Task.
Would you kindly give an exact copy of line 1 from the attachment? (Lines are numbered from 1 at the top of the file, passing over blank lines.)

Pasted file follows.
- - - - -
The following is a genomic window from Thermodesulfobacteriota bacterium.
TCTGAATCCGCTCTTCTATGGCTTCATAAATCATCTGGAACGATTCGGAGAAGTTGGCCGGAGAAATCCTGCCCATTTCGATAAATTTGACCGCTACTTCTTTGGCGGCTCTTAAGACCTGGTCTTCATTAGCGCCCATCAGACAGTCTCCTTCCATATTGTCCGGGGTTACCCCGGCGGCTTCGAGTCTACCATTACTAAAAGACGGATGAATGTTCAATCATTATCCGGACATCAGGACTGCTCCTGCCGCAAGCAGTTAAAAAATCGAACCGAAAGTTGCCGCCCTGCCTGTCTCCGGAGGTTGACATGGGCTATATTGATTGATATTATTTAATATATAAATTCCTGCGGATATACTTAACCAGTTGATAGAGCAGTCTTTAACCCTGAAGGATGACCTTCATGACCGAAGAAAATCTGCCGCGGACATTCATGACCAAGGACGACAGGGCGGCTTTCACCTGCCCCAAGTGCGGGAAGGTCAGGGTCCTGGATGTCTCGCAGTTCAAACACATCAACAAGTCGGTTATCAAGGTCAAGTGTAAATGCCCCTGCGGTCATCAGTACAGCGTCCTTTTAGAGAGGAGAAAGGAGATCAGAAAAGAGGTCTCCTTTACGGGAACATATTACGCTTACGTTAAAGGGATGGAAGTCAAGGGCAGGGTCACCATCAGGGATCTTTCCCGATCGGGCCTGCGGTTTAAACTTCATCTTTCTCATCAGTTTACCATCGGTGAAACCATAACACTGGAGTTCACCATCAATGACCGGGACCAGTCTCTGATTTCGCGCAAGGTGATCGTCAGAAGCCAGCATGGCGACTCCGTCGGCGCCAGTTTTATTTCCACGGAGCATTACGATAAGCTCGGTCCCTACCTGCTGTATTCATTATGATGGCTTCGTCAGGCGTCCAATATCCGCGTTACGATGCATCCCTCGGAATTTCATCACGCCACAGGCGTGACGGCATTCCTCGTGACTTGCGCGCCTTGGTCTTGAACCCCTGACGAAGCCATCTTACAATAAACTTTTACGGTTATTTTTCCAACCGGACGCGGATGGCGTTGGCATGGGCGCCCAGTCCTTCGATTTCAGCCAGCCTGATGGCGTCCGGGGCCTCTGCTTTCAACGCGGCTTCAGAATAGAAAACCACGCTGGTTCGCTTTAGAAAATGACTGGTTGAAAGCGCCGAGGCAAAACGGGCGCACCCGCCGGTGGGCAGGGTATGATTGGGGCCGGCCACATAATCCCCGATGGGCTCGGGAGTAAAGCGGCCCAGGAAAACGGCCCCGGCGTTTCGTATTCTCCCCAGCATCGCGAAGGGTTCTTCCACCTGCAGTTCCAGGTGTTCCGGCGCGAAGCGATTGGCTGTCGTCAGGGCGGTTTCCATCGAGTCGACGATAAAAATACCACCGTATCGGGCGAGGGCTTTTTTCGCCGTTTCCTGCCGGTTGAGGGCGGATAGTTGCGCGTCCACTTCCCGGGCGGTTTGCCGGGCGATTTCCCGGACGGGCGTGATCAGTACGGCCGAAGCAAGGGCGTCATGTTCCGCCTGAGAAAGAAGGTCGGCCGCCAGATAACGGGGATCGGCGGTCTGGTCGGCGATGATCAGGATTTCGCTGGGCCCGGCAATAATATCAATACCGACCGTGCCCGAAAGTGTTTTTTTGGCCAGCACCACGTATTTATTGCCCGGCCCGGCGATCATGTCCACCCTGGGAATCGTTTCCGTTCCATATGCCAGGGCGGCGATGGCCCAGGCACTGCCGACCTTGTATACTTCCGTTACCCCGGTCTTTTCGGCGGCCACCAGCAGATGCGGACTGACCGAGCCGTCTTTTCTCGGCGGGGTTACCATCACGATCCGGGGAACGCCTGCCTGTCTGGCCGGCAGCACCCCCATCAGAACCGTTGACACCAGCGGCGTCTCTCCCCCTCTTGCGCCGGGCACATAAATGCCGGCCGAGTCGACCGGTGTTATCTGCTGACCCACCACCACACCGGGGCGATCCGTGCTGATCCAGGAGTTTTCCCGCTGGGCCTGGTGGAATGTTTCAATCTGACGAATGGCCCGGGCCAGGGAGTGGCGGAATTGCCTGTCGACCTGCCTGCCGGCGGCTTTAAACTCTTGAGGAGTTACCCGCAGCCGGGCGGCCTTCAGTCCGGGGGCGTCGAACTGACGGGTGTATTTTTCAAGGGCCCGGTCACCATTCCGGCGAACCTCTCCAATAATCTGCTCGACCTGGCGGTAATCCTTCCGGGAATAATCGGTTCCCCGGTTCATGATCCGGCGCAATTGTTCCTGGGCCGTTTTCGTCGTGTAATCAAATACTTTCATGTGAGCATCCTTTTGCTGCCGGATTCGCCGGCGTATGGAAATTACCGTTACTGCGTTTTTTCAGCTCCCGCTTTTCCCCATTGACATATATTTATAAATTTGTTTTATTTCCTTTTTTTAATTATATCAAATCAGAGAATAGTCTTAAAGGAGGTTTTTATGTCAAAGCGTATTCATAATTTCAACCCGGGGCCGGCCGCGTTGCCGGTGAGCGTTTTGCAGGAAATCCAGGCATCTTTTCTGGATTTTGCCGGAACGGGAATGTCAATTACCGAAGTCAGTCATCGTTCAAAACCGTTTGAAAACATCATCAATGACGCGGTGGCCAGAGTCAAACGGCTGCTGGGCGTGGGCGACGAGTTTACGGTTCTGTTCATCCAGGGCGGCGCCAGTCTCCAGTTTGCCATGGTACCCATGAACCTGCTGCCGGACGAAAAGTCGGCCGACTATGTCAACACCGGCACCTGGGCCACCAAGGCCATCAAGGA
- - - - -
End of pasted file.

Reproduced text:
The following is a genomic window from Thermodesulfobacteriota bacterium.